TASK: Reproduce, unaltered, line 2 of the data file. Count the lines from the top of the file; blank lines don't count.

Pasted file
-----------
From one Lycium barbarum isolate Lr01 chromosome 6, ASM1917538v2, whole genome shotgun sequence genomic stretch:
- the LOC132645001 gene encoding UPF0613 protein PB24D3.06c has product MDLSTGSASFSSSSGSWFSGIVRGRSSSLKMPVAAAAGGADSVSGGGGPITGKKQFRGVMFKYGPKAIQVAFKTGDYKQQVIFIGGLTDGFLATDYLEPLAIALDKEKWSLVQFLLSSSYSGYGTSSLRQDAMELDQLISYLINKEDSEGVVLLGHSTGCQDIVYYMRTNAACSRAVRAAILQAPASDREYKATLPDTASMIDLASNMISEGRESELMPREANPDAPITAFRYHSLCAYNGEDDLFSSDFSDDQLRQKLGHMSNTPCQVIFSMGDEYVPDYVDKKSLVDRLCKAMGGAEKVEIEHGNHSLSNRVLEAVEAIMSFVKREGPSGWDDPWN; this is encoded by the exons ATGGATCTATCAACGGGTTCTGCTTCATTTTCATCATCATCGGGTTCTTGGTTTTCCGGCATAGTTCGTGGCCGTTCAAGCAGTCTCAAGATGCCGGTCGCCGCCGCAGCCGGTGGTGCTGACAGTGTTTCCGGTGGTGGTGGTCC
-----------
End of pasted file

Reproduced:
- the LOC132645001 gene encoding UPF0613 protein PB24D3.06c has product MDLSTGSASFSSSSGSWFSGIVRGRSSSLKMPVAAAAGGADSVSGGGGPITGKKQFRGVMFKYGPKAIQVAFKTGDYKQQVIFIGGLTDGFLATDYLEPLAIALDKEKWSLVQFLLSSSYSGYGTSSLRQDAMELDQLISYLINKEDSEGVVLLGHSTGCQDIVYYMRTNAACSRAVRAAILQAPASDREYKATLPDTASMIDLASNMISEGRESELMPREANPDAPITAFRYHSLCAYNGEDDLFSSDFSDDQLRQKLGHMSNTPCQVIFSMGDEYVPDYVDKKSLVDRLCKAMGGAEKVEIEHGNHSLSNRVLEAVEAIMSFVKREGPSGWDDPWN; this is encoded by the exons ATGGATCTATCAACGGGTTCTGCTTCATTTTCATCATCATCGGGTTCTTGGTTTTCCGGCATAGTTCGTGGCCGTTCAAGCAGTCTCAAGATGCCGGTCGCCGCCGCAGCCGGTGGTGCTGACAGTGTTTCCGGTGGTGGTGGTCC